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Father Kottur, nun Steffi found guilty of murdering Sister Abhaya
Thiruvananthapuram, December 22, 2020
In a landmark judgement on Tuesday, a CBI court here, nearly three decades after Sister Abhaya's murder, found two of the prime accused guilty in the "infamous" case that has seen several ups and down and even a third accused set free.
The judge K. Sanalkumar, however, reserved the sentencing on the quantum of punishment for Wednesday for Catholic priest Thomas M. Kottur (first accused) and Steffi (third accused).
The judgement took 28 years to come by.
Varghese P. Thomas, who quit the CBI while he had 10 years of service left, was the first officer who found out that Abhaya was murdered. He burst into tears as he told the media on Tuesday that finally the truth has come out.
Thomas was under duress from his senior officer, who wanted his findings from the murder to be a suicide, which was flatly denied by Thomas. He then quit in disgust.
The second of the prime accused in the case -- another Catholic priest Jose Poothrikkayil, however, had been discharged by the same court in 2018.
Abhaya, an inmate of Pius X convent in Kottayam, was found dead in the well of the convent on March 27, 1992.
The case had dragged on with initially both the Crime Branch and the CBI dismissing it as a suicide. However, public activist Joemon Puthenpurackal formed an Acton Council and pursued the case.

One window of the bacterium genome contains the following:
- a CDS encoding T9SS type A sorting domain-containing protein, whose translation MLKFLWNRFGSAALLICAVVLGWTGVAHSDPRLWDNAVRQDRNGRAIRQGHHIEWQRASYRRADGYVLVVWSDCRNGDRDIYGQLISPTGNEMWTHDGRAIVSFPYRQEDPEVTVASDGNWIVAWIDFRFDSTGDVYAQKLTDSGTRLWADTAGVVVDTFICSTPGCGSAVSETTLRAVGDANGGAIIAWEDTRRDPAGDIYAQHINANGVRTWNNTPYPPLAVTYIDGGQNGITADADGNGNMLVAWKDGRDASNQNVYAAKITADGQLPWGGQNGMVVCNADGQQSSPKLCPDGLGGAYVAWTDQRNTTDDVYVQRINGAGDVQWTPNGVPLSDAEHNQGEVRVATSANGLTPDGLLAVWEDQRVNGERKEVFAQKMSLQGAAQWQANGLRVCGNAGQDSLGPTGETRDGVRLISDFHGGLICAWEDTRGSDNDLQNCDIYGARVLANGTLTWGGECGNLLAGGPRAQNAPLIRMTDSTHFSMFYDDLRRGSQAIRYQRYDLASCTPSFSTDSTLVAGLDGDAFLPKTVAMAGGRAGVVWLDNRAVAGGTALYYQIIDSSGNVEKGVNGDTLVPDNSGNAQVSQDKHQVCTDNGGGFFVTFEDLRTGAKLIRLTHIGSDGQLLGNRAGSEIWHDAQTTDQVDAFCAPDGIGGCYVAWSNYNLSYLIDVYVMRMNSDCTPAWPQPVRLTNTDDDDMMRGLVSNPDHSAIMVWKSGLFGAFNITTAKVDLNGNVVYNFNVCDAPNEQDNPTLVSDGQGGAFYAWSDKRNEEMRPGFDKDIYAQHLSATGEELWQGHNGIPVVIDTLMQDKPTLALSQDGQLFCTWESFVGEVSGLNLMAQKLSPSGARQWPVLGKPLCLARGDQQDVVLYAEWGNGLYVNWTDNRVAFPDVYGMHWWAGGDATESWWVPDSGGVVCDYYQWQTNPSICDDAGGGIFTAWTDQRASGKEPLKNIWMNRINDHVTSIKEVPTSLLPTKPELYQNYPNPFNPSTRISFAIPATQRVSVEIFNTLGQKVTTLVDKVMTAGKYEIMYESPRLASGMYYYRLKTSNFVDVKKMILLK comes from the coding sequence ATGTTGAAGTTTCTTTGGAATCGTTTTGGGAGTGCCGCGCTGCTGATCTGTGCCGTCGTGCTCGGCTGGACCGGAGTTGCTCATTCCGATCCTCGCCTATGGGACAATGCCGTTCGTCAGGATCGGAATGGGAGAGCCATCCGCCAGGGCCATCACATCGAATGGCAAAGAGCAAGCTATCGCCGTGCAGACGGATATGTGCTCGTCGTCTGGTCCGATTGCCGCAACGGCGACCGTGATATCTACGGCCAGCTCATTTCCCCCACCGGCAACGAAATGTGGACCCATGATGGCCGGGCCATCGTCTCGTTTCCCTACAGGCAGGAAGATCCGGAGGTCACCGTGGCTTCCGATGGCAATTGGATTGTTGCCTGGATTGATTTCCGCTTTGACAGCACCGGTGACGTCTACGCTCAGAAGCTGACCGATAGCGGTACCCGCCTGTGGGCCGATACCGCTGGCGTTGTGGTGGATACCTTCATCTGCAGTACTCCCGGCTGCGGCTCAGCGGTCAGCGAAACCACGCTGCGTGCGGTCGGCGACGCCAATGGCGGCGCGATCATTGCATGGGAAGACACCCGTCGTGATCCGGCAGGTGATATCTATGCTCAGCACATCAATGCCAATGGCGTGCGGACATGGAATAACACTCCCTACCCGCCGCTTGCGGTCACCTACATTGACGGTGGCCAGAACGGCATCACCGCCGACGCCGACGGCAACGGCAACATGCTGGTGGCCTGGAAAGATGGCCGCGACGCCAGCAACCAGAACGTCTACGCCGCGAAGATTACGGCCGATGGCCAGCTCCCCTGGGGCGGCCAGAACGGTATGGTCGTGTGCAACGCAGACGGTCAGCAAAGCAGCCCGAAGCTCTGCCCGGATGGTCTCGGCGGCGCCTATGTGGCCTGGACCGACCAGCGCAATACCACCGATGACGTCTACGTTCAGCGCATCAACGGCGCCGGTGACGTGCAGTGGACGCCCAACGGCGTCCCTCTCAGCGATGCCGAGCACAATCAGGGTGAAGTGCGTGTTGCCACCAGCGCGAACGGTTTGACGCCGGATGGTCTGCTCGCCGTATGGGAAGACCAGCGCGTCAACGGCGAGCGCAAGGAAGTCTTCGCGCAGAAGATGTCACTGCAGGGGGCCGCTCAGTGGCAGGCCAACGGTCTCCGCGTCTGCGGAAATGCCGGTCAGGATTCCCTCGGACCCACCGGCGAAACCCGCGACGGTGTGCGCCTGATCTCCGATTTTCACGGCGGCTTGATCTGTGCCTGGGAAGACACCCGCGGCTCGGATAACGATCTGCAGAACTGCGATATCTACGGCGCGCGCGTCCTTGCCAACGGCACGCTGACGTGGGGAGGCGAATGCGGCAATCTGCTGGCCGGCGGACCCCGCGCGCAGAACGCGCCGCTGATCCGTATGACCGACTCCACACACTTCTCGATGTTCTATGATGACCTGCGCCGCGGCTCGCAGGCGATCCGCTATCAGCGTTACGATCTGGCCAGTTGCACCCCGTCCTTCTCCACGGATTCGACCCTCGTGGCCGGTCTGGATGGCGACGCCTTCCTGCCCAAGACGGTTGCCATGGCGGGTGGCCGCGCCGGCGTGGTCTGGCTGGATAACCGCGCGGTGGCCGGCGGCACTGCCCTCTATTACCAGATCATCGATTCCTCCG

The turnaround in the case happened after Puthenpurackal managed to get the case reopened, following which the 13th batch of CBI officials cracked the case.
The three accused were Poothrikkayil, a former Malayalam professor at the Kottayam college where Abhaya studied; Kottur, the Diocesan chancellor of the Catholic Church at Kottayam, and Steffi, a resident of the convent when the incident took place.
On January 1, 2009, all three accused though had managed to get bail.
Puthenpurackal, said that this is a victory of the people of Kerala and the media and the biggest victory is for the judiciary.
"This CBI court has delivered the real justice and the crucial witness -- Raju, then a petty thief, had stood his firm ground, despite pressure from vested interests.
"He is the happiest person as justice has been delivered. After that incident he stopped stealing and started work as a daily labourer. God has worked in this case, through Raju. I waited for this judgement and even if I die today, I will die as the happiest person," said Puthenpurackal.